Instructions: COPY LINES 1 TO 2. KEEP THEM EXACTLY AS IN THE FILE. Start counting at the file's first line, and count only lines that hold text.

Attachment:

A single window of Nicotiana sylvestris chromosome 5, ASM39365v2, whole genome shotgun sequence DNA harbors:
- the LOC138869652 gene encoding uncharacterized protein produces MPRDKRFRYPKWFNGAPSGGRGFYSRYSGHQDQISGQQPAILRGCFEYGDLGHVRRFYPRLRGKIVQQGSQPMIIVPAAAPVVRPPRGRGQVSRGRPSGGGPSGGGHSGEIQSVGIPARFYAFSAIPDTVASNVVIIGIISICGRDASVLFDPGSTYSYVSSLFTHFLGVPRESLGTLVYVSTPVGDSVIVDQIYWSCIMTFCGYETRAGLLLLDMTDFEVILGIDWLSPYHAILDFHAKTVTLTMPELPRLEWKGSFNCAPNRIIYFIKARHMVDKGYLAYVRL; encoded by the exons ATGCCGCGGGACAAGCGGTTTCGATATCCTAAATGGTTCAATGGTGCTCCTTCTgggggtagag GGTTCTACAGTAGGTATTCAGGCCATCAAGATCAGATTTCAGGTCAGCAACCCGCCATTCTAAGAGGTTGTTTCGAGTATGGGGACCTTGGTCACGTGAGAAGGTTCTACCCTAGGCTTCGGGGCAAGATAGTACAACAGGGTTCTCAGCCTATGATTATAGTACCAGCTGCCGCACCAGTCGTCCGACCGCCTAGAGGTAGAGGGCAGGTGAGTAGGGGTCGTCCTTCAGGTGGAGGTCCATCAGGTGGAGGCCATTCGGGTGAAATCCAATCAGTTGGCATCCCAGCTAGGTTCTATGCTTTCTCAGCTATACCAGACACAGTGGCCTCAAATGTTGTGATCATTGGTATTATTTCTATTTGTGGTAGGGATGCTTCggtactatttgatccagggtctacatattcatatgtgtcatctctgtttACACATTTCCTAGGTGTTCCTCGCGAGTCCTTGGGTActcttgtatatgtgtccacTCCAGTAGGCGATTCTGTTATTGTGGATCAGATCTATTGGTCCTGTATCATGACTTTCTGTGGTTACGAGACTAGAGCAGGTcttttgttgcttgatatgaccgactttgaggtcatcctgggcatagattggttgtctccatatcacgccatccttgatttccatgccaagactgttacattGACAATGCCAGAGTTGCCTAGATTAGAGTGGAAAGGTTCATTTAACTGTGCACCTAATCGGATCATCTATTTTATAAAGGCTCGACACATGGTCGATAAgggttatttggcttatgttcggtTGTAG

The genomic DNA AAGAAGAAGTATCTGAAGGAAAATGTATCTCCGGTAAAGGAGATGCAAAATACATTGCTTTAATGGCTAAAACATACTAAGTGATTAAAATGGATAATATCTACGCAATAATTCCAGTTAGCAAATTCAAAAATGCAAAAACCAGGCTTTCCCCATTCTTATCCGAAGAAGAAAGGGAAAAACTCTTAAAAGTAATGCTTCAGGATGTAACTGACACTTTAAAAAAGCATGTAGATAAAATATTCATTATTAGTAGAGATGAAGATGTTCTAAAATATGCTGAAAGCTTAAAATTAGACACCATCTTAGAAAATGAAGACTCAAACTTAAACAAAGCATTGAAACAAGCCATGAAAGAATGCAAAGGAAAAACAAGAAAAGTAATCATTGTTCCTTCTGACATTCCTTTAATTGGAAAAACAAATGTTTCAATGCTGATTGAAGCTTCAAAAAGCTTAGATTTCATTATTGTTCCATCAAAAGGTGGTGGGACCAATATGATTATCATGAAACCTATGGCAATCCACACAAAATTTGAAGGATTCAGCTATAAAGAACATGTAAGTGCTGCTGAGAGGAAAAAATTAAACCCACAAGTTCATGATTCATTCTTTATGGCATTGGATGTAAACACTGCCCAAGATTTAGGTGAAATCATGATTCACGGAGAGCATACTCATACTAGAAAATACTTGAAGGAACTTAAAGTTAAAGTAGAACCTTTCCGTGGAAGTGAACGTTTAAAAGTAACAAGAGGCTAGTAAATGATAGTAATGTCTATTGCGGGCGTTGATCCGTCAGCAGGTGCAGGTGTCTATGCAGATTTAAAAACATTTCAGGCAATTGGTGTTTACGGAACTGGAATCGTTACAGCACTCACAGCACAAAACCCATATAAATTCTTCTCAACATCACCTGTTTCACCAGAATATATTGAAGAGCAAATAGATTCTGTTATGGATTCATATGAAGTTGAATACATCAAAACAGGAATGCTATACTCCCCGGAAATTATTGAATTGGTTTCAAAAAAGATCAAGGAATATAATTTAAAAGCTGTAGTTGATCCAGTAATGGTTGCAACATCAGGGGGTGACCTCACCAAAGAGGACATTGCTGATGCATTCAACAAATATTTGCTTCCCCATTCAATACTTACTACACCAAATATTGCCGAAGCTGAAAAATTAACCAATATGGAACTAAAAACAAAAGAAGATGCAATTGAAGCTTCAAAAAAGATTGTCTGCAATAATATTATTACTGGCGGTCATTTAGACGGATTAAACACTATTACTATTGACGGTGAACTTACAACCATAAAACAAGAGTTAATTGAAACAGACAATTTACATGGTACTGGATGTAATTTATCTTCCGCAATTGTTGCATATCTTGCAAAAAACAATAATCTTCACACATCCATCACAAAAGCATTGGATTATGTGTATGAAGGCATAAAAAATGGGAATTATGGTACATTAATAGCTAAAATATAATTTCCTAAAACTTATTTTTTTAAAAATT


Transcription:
A single window of Nicotiana sylvestris chromosome 5, ASM39365v2, whole genome shotgun sequence DNA harbors:
- the LOC138869652 gene encoding uncharacterized protein produces MPRDKRFRYPKWFNGAPSGGRGFYSRYSGHQDQISGQQPAILRGCFEYGDLGHVRRFYPRLRGKIVQQGSQPMIIVPAAAPVVRPPRGRGQVSRGRPSGGGPSGGGHSGEIQSVGIPARFYAFSAIPDTVASNVVIIGIISICGRDASVLFDPGSTYSYVSSLFTHFLGVPRESLGTLVYVSTPVGDSVIVDQIYWSCIMTFCGYETRAGLLLLDMTDFEVILGIDWLSPYHAILDFHAKTVTLTMPELPRLEWKGSFNCAPNRIIYFIKARHMVDKGYLAYVRL; encoded by the exons ATGCCGCGGGACAAGCGGTTTCGATATCCTAAATGGTTCAATGGTGCTCCTTCTgggggtagag GGTTCTACAGTAGGTATTCAGGCCATCAAGATCAGATTTCAGGTCAGCAACCCGCCATTCTAAGAGGTTGTTTCGAGTATGGGGACCTTGGTCACGTGAGAAGGTTCTACCCTAGGCTTCGGGGCAAGATAGTACAACAGGGTTCTCAGCCTATGATTATAGTACCAGCTGCCGCACCAGTCGTCCGACCGCCTAGAGGTAGAGGGCAGGTGAGTAGGGGTCGTCCTTCAGGTGGAGGTCCATCAGGTGGAGGCCATTCGGGTGAAATCCAATCAGTTGGCATCCCAGCTAGGTTCTATGCTTTCTCAGCTATACCAGACACAGTGGCCTCAAATGTTGTGATCATTGGTATTATTTCTATTTGTGGTAGGGATGCTTCggtactatttgatccagggtctacatattcatatgtgtcatctctgtttACACATTTCCTAGGTGTTCCTCGCGAGTCCTTGGGTActcttgtatatgtgtccacTCCAGTAGGCGATTCTGTTATTGTGGATCAGATCTATTGGTCCTGTATCATGACTTTCTGTGGTTACGAGACTAGAGCAGGTcttttgttgcttgatatgaccgactttgaggtcatcctgggcatagattggttgtctccatatcacgccatccttgatttccatgccaagactgttacattGACAATGCCAGAGTTGCCTAGATTAGAGTGGAAAGGTTCATTTAACTGTGCACCTAATCGGATCATCTATTTTATAAAGGCTCGACACATGGTCGATAAgggttatttggcttatgttcggtTGTAG